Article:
Vidyaniketan Early Years, Bengaluru
Gayathri is a primary school teacher with over a decade of experience teaching in diverse environments and cities. She is a librarian for the kindergarten children, at Vidyaniketan Early Years. She holds various diplomas and degrees, including Special Education Needs, Counselling and Life skills, Nursery Teachers Training, Travel and Tourism, and BA (Hons) in English. In her free time, she enjoys music, reading, writing, and exploring different art and embroidery styles.
I woke up one day and I found myself surrounded by an elephant and its herd. It was an experience that sent chills up my spine; I had never experienced something like that before!
I had a wonderful opportunity to go on a trip through an NGO to a place called Kushal Nagar in Coorg. This was at a time where I thought I could change the world, when I was in college and worked for the tribals, who were entirely unfamiliar with their fundamental rights.
I began my adventure on my own, coming out of my cocoon for the first time, and took a train journey all the way from the National capital of Delhi to a southern part of the country to help, guide and be a catalyst in the lives of the tribals. The tribals were intrigued to find a girl coming from a different state all alone and staying in Kushal Nagar for a month. Well, there I was, with dreams in my eyes and hopes of a better tomorrow for the downtrodden.
I visited different villages where the tribal were residing and carefully observed, wanting to understand their way of living. They were so undeniably in tune with nature that they could tell the time without checking a watch. We urban bred ones needed a watch to see the time in the era without mobile phones. They would cook with whatever ingredients they had on hand, things that were easily available. For example, bamboo was plentiful in those areas, so they would use bamboo shoots in their cooking and share with everyone.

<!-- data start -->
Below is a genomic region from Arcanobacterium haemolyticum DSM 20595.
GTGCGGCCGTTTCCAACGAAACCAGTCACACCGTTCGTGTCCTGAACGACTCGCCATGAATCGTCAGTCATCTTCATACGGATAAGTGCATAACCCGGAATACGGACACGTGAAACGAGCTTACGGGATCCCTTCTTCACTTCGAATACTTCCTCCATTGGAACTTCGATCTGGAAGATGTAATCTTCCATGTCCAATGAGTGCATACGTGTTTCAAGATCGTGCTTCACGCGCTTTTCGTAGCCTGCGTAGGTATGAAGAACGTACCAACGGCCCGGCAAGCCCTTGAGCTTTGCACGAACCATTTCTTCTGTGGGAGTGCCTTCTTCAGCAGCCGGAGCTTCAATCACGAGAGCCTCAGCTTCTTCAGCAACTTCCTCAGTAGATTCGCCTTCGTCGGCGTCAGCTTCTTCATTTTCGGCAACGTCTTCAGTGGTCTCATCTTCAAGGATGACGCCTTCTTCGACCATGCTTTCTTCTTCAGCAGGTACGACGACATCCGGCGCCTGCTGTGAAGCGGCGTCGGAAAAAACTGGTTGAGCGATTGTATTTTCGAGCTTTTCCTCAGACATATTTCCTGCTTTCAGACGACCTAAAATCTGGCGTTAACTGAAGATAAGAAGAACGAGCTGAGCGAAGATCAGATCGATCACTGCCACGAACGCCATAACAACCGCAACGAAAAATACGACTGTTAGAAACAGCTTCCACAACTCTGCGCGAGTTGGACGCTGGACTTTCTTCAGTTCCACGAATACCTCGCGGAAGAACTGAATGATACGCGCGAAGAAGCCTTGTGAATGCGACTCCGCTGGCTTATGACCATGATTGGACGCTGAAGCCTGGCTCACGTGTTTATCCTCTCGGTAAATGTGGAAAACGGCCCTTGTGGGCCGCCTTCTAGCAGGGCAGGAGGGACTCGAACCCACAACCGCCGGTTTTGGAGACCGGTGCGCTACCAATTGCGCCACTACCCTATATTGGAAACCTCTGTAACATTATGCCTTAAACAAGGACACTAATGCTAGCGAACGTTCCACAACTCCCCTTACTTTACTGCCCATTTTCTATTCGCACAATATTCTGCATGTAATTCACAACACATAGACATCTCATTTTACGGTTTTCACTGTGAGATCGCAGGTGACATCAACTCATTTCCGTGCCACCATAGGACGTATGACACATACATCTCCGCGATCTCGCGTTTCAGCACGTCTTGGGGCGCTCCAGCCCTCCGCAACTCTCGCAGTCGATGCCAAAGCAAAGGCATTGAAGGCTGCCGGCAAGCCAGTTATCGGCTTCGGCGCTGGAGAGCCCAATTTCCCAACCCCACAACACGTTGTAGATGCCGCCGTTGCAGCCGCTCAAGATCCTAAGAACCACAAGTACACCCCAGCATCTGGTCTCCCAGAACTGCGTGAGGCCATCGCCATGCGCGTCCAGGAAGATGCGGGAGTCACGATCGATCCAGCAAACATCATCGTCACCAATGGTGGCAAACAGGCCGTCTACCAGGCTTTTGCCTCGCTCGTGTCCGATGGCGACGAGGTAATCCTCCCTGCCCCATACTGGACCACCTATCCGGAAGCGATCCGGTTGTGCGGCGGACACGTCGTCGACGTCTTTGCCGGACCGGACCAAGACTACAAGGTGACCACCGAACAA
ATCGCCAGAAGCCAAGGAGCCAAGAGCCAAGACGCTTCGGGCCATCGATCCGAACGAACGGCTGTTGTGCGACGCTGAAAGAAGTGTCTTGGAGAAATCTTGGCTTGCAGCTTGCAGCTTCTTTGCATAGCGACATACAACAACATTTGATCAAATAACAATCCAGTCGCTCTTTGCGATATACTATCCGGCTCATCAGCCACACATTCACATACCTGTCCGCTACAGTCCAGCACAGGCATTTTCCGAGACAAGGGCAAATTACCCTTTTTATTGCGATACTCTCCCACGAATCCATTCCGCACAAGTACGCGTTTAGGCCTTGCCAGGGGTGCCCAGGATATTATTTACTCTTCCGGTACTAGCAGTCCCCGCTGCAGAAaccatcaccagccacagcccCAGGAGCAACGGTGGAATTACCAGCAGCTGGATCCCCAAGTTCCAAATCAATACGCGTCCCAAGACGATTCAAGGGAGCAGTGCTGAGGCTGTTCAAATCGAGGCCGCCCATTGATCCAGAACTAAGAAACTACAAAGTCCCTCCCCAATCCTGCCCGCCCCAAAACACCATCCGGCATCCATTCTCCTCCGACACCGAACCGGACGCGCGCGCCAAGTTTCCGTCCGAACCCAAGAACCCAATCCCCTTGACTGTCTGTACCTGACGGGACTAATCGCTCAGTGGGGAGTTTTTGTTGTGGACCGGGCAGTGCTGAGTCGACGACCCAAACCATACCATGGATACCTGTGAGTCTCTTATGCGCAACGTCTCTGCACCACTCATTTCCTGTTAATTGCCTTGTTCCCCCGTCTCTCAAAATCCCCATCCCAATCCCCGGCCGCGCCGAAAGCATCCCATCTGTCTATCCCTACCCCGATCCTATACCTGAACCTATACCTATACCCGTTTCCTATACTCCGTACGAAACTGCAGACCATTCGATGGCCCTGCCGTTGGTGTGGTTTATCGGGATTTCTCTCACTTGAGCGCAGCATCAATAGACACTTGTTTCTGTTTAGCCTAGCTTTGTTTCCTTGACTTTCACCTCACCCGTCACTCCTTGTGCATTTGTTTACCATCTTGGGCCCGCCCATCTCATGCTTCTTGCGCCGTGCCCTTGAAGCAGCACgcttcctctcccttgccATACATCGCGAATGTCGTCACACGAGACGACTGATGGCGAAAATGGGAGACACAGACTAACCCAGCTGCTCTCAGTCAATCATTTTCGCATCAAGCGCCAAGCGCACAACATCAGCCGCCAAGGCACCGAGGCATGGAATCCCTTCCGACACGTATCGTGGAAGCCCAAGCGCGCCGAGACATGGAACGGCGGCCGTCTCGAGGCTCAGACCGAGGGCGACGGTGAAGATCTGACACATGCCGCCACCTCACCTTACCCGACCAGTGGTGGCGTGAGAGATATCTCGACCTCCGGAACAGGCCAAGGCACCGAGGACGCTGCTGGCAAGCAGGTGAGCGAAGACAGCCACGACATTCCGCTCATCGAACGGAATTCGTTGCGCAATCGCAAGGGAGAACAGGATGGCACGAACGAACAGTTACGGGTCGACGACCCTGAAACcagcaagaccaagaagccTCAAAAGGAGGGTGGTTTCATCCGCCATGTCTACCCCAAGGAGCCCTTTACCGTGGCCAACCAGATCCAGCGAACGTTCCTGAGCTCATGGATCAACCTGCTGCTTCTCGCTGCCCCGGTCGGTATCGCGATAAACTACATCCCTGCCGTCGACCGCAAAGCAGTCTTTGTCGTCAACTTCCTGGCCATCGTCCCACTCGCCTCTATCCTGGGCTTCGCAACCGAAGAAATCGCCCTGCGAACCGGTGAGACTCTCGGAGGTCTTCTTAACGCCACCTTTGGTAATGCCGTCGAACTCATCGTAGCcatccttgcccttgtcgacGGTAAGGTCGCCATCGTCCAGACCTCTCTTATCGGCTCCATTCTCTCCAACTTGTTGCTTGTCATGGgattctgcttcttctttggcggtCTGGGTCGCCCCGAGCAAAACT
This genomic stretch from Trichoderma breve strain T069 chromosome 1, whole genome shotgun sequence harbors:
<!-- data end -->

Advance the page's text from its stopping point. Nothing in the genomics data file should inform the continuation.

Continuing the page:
We couldn’t go out of the house after dark in the fear of wild animal attacks. After dark, a local would accompany me to go out. On one such occasion, I happened to share a hut with a tribal. That night was incredibly windy, as though the rain God was playing hide and seek with lightning and thunder. The host told me not to get scared in the middle of the night if I hear some elephants trumpeting or bears grunting or growling. From his words alone, I was frightened. It certainly didn’t help that there was no electricity in the village. They were accustomed to a life without electricity, a concept I couldn’t fathom. As I had feared, I woke up early in the morning to the loud sounds of trumpeting. I was sure I was dreaming, but as I opened my eyes, I watched a herd of elephants moving from one place to another, just knocking at each door playfully and passing by. The tribals of the village were used to the pachyderms passing by, but for me it was a sight to behold. It was truly an amazing experience.
The tribals, who were called ‘Jenu Kurubaru’ meaning ‘Honey Tribals’, were rearing beehives, extracting honey, and selling it to make a living. They were all so dependent on nature, which was a way of life I had previously not been exposed to. There was much to learn, understand and internalise from this experience. Yet, it was a two-way process for me both learning and teaching them. I was more than willing to guide them in personal hygiene, human empowerment, educate them about the world outside their village, bring awareness about medical facilities, help them gain knowledge of alphabet, and write their names in the limited time I got.
The seeds of becoming an educator were sown, knowingly or unknowingly, at that age and continued as a passion for me. I constantly strive to learn something new every day from my surroundings and give back to people around me by being kind, empathetic, helpful and supportive as much as possible. It was an experience which made me reflect on many aspects of life. I also was fortunate enough to go around the places which have become famous tourist destinations now with the advent of social media. It’s surprising to think that …that one memorable day changed the course of my life.